Sunset Hills Board of Aldermen to eye two contested developments Tuesday

Board’s vote on credit union could spark court challenge

Sunset Hills Board of Aldermen to eye two contested developments Tuesday

By Gloria Lloyd

A pair of contested developments in the same Sunset Hills neighborhood could both be up for final votes next week.

Since last year, Court Drive residents have been fighting the possibility that their neighborhood, much of which was leveled by a tornado in 2010, could turn commercial.

Although plans for a grocery store have been dropped, developer Dr. George Despotis has indicated that he’s willing to go to court to fight for the area of Court Drive facing South Lindbergh Boulevard to be zoned commercial for a First Community Credit Union on the corner of West Watson Road and Lindbergh Boulevard, across from the Police Department.

Nearby, residents along Maret Drive are opposed to a Jimmy John’s with a drive-thru proposed by Steve Saladin.

Saladin owns the existing Sunset Hills Jimmy John’s at 3680 S. Lindbergh Blvd., but hopes to move the restaurant to add a drive-thru.

The Board of Aldermen will consider final approval of both projects when it meets at 7 p.m. Tuesday, June 14, at City Hall, 3939 S. Lindbergh Blvd.

At the board’s new monthly work sessions, begun this year, aldermen discuss but don’t vote on city business. Aldermen unanimously approved Mayor Pat Fribis’ suggestion that second readings of legislation will be delayed if any alderman objects to rushing a bill.

At a May 24 work session, aldermen proposed changes to the Jimmy John’s plan that could send it back through the entire zoning process again, including spiking the drive-thru idea altogether.

The Jimmy John’s is so close to bordering neighbors that they could place an order for a sandwich from their decks, Ward 1 Alderman Dee Baebler said.

But an outdated city parking code requires much more parking than current best practices, which leaves less buffer space. If Saladin sought a parking variance, the buffer could be increased, board President Richard Gau said.

The Planning and Zoning Commission recommended approval of Jimmy John’s, but rejected the Court Drive proposal.

Neighbors submitted a formal protest contesting Jimmy John’s, and at press time, Court Drive residents also planned to submit a protest, so approval of either would require a supermajority vote.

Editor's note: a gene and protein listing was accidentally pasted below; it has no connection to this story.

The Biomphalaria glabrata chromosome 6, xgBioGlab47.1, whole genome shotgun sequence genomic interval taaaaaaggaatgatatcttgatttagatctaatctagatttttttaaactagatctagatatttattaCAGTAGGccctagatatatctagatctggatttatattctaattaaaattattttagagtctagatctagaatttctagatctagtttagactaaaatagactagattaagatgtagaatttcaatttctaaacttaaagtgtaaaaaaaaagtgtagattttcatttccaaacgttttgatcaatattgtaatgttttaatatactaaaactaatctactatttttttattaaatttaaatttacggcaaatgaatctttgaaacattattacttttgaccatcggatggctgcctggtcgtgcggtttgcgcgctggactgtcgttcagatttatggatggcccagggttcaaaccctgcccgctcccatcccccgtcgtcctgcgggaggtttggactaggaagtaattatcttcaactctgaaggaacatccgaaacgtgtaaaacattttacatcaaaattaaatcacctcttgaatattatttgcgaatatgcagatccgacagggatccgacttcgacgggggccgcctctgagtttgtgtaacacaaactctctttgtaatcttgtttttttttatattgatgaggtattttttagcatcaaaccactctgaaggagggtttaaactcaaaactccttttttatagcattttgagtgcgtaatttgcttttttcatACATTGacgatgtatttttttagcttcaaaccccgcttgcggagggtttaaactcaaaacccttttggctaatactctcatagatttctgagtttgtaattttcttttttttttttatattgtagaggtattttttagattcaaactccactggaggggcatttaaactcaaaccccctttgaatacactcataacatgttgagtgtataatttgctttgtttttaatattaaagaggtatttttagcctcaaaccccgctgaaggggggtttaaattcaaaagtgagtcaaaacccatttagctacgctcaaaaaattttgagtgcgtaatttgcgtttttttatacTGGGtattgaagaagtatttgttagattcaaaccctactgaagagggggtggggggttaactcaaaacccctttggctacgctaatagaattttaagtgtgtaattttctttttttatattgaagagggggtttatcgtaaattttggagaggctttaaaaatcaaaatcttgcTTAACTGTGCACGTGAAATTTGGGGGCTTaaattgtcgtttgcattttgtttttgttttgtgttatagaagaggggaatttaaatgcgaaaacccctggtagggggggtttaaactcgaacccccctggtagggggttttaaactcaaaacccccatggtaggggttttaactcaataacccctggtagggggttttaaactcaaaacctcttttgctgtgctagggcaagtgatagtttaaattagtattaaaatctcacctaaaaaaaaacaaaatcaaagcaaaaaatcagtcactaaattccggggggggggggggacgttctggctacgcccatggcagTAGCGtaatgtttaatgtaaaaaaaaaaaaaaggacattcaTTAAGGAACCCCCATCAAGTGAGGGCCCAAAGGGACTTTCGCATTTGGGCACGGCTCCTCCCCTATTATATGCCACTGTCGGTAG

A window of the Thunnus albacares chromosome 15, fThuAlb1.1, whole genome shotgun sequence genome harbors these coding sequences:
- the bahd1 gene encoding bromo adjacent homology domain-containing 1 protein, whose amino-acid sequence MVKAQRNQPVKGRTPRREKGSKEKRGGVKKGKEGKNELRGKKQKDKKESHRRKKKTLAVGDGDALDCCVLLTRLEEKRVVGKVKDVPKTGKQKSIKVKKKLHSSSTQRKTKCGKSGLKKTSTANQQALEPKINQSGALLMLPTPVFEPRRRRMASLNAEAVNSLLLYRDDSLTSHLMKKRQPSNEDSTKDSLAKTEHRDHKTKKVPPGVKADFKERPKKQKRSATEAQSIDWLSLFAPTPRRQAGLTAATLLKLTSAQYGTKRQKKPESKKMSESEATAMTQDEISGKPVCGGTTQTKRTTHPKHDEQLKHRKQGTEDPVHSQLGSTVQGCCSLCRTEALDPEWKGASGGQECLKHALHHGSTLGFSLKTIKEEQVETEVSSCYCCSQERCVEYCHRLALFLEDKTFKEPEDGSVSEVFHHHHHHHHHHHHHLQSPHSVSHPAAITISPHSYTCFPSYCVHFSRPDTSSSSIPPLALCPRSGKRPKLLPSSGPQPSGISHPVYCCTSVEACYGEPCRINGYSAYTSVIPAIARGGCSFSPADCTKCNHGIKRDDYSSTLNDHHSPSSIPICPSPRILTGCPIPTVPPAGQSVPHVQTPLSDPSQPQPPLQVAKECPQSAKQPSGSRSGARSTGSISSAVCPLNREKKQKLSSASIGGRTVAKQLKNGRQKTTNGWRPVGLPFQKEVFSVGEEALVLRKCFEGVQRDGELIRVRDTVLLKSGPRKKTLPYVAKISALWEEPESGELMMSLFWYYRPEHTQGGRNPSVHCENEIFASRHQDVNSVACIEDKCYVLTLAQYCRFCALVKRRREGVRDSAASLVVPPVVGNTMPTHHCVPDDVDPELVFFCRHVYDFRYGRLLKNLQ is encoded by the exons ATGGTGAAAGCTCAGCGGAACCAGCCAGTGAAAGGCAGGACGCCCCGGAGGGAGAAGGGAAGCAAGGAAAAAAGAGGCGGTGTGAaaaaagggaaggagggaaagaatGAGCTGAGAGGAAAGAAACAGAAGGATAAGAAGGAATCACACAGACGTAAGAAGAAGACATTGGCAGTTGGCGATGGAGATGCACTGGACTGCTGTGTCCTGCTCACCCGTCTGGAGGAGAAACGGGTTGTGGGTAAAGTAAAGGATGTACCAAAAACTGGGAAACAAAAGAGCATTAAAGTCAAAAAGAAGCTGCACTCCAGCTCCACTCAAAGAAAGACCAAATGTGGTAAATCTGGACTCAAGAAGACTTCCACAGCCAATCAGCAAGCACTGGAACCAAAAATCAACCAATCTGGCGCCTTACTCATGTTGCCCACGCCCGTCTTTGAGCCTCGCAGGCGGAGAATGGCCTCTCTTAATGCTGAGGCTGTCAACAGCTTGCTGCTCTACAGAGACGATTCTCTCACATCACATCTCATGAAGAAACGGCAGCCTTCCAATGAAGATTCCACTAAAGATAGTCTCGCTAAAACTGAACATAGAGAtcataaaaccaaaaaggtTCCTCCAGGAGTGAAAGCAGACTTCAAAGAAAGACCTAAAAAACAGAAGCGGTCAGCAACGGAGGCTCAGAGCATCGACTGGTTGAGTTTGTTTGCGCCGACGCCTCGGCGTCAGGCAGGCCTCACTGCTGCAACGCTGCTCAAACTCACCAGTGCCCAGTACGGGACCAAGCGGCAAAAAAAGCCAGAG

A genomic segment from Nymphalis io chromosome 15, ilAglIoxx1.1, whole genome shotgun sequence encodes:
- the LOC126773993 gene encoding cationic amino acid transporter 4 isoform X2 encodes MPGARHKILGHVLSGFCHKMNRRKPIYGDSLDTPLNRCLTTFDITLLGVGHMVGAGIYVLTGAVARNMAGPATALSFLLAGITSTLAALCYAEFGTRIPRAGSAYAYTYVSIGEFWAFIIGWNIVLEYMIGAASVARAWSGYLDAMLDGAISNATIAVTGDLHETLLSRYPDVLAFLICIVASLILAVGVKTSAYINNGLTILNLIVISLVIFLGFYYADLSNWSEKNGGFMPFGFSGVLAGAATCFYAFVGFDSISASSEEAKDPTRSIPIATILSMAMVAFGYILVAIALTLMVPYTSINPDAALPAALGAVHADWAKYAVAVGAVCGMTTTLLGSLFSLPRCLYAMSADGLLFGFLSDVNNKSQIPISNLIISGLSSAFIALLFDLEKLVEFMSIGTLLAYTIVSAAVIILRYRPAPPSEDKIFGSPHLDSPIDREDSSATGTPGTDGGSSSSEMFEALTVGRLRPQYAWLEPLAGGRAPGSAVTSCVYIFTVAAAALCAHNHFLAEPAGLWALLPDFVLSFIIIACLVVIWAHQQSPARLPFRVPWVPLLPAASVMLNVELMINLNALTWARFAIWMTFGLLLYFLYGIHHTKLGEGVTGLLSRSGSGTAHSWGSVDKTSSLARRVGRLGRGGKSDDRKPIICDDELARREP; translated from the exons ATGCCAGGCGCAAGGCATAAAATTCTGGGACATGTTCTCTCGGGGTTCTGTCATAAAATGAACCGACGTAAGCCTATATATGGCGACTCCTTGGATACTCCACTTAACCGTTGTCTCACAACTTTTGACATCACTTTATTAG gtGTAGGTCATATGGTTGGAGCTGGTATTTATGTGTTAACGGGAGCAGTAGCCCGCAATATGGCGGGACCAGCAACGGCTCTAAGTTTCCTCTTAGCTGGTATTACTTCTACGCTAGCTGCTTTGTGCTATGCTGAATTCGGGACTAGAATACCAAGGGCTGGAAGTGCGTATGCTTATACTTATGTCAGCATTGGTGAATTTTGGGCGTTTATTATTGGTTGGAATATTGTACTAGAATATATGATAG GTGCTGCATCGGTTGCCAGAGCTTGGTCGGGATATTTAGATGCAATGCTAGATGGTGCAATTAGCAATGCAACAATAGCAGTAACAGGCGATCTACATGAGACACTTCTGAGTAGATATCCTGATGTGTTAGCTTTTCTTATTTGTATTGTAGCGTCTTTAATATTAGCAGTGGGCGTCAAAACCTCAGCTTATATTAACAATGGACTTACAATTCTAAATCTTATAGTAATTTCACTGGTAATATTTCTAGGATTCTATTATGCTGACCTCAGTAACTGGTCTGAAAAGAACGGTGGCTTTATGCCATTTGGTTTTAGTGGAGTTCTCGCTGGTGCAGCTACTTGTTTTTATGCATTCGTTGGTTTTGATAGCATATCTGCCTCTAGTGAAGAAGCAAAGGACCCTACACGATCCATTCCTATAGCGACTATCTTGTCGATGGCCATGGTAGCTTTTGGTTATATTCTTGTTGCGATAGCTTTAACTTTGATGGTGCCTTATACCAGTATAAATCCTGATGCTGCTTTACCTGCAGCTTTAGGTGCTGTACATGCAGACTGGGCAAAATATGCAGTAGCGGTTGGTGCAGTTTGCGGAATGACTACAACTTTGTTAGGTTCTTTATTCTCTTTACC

Court Drive lots with houses fronting South Lindbergh that were leveled by the 2010 tornado are the focus of Despotis’ effort to commercialize sites he owns or has under contract. Current Court Drive residents completely oppose any commercialization, and the city’s new Comprehensive Plan, adopted last month, deems the area residential.

Despotis’ late mother, Olga, filed a lawsuit against the city in 1976 to force a commercial rezoning of a Lindbergh-fronting site that was later developed as the SSM Imaging Center, also destroyed in the tornado. Five years later, the Eastern District of the Court of Appeals upheld a lower court’s decision against the city.

If Despotis followed in his mother’s footsteps with a lawsuit, he would be up against City Attorney Robert E. Jones, the son of the late city attorney who once opposed his mother in court, Robert C. Jones.

Gau suggested that aldermen could try to implement a planned development district in the area to better control what goes there, which could prevent the possibility of losing in court again and taking whatever Despotis wants there with no city input.

But Baebler said she believes the city has a better case this time around.

“I don’t think he would win this one, and neither did Bob,” she said.

At the time of the original lawsuit, judges believed that it made sense to extend commercial zoning to Court Drive, which is the current scenario, Jones said.

“The same argument that was presented in 1981 wouldn’t fly in 2016, so there is a difference,” he said.

Fribis pointed out that while Olga Despotis hired an array of expert witnesses, Sunset Hills relied on city employees to testify.

“The city put on no expert witnesses, no fight at all,” she said. “And I think our residents are fighting at this time.”

Elaborating to the Call, Fribis said, “I just didn’t feel like the city put anything into it. I think we need to listen to our residents, and I think we need to fight for what they believe in. They are the ones that have to live with all the developments that occur, and is it meeting their needs?”